Report Lays Out LCS Issues for Congress

By MarEx 2014-08-14 09:14:00

The Congressional Research Service's new report provides background information and issues for Congress on the Navy’s Littoral Combat Ship (LCS) program.

A total of 20 LCSs have been funded through FY2014. The Navy had been planning to procure an eventual total of 52 LCSs, but on February 24, 2014, Secretary of Defense Chuck Hagel announced that “no new contract negotiations beyond 32 ships will go forward” and that the Navy is to submit “alternative proposals to procure a capable and lethal small surface combatant, generally consistent with the capabilities of a frigate. I’ve directed the Navy to consider a completely new design, existing ship designs, and a modified LCS.”

LCSs have been procured since FY2010 under a pair of 10-ship, fixed-price incentive (FPI) block buy contracts that the Navy awarded to the two LCS builders — Lockheed and Austal USA — on December 29, 2010. Under these contracts, which cover the years FY2010-FY2015, four LCSs (numbers 21 through 24) were to be requested for procurement in FY2015. The Navy’s proposed FY2015 budget, however, requests funding for the procurement of three rather than four LCSs.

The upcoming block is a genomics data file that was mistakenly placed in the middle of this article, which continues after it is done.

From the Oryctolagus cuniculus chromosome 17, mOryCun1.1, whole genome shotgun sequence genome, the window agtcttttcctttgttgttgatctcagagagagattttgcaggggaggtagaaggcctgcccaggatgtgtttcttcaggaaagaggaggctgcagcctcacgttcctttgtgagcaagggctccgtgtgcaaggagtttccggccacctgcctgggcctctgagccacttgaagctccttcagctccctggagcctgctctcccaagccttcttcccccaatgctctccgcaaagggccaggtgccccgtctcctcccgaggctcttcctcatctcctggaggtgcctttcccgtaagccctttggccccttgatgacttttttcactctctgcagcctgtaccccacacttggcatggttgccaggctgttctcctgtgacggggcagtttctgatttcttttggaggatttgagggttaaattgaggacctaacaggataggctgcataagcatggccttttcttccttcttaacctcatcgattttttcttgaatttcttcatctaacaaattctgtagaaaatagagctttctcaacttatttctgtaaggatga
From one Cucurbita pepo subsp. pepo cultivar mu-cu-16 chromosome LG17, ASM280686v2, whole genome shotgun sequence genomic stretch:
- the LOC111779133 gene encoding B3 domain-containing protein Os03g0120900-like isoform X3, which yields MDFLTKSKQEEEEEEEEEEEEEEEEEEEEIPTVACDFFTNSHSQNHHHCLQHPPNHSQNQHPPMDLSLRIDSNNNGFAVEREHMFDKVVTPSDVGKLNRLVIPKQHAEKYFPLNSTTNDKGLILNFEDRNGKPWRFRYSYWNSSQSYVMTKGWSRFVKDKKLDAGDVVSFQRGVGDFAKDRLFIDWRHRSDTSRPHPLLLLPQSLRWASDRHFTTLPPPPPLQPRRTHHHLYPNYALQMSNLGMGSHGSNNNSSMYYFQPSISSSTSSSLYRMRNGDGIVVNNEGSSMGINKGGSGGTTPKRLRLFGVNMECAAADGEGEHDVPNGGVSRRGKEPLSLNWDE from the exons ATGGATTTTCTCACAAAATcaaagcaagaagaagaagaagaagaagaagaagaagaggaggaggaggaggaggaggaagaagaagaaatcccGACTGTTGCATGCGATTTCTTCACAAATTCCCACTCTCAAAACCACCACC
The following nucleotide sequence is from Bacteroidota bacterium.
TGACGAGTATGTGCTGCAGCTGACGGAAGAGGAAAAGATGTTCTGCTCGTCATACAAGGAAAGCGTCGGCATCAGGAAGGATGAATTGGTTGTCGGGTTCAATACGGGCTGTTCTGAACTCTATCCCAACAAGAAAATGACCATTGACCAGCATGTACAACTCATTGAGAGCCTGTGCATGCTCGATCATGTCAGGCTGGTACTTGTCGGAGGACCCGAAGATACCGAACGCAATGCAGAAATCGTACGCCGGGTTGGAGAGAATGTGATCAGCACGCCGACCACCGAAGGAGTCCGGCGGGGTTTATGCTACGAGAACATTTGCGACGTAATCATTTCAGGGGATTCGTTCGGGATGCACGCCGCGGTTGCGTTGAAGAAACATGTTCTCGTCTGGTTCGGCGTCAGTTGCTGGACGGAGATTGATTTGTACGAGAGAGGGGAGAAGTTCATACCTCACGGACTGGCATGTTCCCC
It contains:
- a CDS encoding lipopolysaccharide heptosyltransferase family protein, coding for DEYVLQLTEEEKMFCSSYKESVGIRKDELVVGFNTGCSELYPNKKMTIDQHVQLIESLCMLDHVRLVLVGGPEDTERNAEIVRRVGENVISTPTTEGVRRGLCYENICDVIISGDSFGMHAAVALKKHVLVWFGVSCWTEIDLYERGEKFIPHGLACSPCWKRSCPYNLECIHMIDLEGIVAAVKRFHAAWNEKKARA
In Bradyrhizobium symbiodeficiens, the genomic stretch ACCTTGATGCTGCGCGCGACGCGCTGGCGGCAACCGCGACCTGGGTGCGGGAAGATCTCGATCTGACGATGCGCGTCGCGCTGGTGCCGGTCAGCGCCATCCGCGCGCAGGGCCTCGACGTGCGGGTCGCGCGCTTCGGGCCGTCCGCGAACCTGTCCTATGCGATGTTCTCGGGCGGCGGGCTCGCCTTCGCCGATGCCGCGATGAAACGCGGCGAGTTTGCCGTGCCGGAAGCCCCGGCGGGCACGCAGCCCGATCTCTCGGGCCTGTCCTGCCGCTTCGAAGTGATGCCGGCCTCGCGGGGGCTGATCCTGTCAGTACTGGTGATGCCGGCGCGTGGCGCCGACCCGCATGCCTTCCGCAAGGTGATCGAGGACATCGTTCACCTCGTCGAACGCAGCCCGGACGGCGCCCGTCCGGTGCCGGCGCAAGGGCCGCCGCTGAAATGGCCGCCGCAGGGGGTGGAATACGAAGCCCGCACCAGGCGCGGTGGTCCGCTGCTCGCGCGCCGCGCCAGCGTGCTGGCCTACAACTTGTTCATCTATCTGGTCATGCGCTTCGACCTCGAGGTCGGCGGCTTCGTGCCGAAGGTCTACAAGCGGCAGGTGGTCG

Hagel’s February 24 announcement and the Navy’s request for three rather than four LCSs in FY2015 raise several potential oversight issues for Congress, including the Navy’s plan for determining which of the two LCS builders would receive one LCS in FY2015 rather than two, and the analytical basis for the actions affecting the LCS program announced by Hagel on February 24. Congress’s decisions on the LCS program and the potential successor program will affect Navy capabilities and funding requirements, and the shipbuilding industrial base. 

The LCS program has been controversial due to past cost growth, design and construction issues with the lead ships built to each design, concerns over the ships’ survivability (i.e., ability to withstand battle damage), and concerns over whether the ships are sufficiently armed and would be able to perform their stated missions effectively. Prior to Secretary Hagel’s February 24, 2014, announcement, some observers, citing one or more of these issues, had proposed truncating the LCS program. In response to criticisms of the LCS program, the Navy has acknowledged certain problems and stated that it was taking action to correct them, and disputed other arguments made against the program.